Thursday, December 5, 2013

Death Valley and Displacement

Death Valley

After three rainy days in Las Vegas, the last of which caused a record 90 traffic accidents, the sun finally made it’s much anticipated return and we said goodbye to our host, Michael and his dad. Since my rear Dunlop tire was looking a little worse for the wear (after 5,000ish miles) we stopped at the Motorcycle Tire Center, picked up a new Shinko Explorer 705 and figured we’d take them up on the free change service, since we were eager to get on the road. 

Having made a couple of other stops along the way out of town (Sephora being one of them - a girl on the road needs her dry shampoo, after all), the sun was already on it’s way down. By the time we entered Death Valley, it was very dark, (no moon, nothing) so we headed straight for the free campground, selected one of the last available sites and set up camp on the rocky terrain. It was rather windy, but fortunately not too cold, given that we were only at 2,000ft above sea level. We had a simple dinner of rice and Thai curry soup; 5 1/2 months in we have gotten pretty lazy, forgoing our plastic bowls and eating straight out of the Uncle Ben’s plastic packages that we’ve boiled the rice in. Sorry Mom. We stayed outside for a while to star gaze, reveling in the majestic outdoors.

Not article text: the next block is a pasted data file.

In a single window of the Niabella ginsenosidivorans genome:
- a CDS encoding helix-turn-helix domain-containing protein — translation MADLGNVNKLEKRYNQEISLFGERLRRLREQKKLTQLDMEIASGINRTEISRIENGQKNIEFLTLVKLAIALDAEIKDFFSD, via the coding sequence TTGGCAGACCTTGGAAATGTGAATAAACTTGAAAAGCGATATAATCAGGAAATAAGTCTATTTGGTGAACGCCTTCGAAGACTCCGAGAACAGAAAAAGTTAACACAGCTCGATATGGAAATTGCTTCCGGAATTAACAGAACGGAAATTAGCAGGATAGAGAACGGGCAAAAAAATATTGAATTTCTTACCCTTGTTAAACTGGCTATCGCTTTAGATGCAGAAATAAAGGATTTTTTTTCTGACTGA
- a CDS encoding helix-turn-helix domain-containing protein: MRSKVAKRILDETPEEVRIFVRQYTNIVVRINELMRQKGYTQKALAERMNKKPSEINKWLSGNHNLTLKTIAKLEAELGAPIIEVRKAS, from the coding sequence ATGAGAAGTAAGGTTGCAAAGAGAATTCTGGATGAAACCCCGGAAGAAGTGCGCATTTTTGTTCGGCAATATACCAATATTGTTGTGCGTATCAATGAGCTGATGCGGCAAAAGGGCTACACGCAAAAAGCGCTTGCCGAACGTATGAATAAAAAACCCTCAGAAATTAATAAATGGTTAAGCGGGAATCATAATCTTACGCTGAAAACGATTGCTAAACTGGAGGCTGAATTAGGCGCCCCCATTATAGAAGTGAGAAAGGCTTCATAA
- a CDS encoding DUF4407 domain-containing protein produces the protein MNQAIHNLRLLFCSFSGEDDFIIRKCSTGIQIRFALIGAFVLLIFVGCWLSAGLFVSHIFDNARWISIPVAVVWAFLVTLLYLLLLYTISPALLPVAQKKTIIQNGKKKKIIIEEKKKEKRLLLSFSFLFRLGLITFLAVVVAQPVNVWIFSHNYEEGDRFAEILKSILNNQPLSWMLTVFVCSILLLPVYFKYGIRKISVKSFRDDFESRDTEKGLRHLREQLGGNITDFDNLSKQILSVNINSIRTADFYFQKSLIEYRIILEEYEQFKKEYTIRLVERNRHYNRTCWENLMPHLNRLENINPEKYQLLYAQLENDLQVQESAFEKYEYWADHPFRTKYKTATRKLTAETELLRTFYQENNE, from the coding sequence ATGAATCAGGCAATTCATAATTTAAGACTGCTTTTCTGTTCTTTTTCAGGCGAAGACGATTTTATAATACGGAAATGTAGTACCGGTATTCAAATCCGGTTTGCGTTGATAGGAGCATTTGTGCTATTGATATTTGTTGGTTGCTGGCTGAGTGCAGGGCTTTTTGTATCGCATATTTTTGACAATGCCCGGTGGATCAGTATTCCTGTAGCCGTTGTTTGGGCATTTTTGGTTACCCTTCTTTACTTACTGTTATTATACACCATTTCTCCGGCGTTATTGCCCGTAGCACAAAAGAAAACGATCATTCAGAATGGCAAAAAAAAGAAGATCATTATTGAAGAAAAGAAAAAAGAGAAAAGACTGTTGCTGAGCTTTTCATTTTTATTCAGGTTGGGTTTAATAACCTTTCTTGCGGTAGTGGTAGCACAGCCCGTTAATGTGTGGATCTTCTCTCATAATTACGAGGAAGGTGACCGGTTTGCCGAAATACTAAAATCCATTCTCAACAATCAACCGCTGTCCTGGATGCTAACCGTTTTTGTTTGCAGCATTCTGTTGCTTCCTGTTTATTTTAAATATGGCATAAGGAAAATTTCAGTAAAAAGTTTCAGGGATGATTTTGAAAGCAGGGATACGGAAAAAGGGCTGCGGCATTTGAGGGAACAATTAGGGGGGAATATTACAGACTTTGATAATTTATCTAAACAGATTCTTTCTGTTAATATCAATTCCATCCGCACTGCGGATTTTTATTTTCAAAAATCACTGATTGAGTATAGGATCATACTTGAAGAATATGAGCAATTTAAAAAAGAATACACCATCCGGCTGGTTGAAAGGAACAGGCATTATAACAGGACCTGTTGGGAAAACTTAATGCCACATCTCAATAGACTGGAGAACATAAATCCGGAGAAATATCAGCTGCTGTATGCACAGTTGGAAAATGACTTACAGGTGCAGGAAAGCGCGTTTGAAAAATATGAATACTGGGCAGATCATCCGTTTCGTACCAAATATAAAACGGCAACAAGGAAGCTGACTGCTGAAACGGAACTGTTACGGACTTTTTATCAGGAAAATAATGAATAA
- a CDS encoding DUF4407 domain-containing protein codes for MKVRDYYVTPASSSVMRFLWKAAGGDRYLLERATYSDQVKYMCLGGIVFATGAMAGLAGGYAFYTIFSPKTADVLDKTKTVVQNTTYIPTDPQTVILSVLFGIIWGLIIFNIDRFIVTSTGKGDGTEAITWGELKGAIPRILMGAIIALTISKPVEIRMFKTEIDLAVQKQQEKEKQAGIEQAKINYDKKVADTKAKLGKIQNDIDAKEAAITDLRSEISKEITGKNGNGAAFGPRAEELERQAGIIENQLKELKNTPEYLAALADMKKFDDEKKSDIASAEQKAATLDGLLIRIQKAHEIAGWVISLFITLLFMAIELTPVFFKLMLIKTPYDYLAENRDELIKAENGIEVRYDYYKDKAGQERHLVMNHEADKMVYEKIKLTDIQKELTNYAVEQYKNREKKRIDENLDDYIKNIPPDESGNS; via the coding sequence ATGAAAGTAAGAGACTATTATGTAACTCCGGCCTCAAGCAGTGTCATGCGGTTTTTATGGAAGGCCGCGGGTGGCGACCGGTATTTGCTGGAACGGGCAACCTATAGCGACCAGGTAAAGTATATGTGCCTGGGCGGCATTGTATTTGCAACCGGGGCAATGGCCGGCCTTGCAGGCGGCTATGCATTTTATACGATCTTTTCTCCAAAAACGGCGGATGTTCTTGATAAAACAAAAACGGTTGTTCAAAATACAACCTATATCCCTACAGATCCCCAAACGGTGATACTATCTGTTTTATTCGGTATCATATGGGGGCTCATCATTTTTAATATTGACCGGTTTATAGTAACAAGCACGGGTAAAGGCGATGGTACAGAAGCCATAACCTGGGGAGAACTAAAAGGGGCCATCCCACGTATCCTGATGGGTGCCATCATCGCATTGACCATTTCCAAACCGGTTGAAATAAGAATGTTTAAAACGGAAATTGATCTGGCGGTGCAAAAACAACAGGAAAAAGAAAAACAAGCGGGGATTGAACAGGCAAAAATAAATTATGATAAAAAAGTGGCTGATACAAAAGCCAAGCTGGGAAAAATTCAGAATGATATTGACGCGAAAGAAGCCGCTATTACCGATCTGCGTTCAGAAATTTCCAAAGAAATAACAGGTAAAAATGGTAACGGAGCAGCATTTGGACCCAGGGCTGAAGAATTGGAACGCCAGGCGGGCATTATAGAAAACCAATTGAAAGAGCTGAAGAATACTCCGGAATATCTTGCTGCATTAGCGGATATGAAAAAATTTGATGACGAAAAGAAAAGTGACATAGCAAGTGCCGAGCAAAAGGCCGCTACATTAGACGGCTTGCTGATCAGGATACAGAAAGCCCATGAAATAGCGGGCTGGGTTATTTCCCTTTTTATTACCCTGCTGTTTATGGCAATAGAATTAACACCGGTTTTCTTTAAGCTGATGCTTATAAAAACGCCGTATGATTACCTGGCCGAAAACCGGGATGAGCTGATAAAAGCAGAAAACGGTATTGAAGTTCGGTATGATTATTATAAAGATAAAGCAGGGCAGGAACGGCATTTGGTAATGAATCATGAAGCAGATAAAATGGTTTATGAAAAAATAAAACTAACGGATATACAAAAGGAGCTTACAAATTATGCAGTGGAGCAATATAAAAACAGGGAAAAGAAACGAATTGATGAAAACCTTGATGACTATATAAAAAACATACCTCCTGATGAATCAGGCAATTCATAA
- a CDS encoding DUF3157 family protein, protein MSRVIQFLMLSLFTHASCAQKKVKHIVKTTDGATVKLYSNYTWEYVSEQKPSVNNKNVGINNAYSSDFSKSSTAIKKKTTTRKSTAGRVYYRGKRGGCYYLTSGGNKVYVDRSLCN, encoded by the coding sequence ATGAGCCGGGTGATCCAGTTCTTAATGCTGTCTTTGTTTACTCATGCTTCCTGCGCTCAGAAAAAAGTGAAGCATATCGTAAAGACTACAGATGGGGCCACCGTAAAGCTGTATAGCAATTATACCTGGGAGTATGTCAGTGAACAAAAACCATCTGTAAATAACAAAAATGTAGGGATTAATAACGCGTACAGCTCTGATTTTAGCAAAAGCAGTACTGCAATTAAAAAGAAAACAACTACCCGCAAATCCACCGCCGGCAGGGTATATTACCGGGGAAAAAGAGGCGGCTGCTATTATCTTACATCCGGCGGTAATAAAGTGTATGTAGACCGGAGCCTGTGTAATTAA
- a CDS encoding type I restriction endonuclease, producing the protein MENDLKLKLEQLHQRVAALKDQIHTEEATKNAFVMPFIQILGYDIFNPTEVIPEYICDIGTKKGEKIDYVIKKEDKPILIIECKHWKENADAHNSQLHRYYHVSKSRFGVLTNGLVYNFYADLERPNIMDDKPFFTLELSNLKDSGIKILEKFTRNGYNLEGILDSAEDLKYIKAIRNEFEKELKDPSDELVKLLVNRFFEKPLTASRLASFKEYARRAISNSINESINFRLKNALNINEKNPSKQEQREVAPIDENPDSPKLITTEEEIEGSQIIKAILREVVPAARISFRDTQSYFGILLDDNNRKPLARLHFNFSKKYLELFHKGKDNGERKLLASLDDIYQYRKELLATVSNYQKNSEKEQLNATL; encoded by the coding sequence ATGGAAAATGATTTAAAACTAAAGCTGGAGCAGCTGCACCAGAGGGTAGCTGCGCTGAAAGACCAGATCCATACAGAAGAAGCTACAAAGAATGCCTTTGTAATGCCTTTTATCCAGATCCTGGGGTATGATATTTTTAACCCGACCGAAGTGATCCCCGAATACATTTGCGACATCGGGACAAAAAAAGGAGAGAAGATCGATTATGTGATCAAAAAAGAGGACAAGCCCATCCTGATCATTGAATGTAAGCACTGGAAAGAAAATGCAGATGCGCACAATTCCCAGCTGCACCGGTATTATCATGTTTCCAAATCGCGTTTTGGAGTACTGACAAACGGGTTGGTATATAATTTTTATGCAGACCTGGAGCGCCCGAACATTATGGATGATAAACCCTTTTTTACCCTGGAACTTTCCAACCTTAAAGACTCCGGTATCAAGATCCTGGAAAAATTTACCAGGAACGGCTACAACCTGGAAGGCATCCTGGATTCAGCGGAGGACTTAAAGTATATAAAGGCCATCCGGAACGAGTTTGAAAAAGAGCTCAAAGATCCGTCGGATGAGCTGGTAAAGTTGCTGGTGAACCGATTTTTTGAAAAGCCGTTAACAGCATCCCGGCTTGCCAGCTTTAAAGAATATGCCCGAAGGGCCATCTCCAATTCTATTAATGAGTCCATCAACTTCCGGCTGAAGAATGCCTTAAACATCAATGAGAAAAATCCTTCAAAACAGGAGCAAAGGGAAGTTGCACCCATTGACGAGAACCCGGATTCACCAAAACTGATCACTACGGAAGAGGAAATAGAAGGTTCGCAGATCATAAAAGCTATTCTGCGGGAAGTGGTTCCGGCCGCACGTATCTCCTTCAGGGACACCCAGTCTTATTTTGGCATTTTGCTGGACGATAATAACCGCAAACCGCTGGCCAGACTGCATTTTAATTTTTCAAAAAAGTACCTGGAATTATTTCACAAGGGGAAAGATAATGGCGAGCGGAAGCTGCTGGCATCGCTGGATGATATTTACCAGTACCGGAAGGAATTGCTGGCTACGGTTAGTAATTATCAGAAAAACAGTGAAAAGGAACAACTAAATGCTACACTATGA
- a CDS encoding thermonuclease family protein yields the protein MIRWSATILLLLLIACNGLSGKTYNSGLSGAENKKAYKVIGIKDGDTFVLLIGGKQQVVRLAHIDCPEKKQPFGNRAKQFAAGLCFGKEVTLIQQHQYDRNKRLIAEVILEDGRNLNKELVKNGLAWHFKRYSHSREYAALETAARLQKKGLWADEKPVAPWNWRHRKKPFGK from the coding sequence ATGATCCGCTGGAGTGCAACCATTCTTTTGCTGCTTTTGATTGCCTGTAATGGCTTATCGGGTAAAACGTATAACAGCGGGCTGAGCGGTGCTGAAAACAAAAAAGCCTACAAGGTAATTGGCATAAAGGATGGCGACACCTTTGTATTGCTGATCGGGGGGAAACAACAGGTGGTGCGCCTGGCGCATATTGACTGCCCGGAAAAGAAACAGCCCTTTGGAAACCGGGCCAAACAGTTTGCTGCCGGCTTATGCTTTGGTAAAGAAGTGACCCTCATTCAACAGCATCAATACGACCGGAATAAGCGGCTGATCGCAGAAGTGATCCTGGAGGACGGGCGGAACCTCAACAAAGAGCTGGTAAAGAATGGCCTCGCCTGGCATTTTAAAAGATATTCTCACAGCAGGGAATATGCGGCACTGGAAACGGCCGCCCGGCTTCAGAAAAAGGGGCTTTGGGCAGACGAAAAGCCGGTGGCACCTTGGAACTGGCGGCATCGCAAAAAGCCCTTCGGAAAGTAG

Death Valley
We woke the next morning, applauding the sun’s repeat performance as it kissed the snow-dusted mountaintops that surrounded our campsite. The “plan” was to get on the road early and make a good bit of distance, until a few of our fellow campers came by, asking about the bikes and our travels. Since they’d traveled through the area before, we took our time and tried to absorb as much travel advice as they could offer. One woman, from my parents generation (i.e., former hippy - this is meant with utmost respect), was trying to convince us to travel to a desert oasis she and her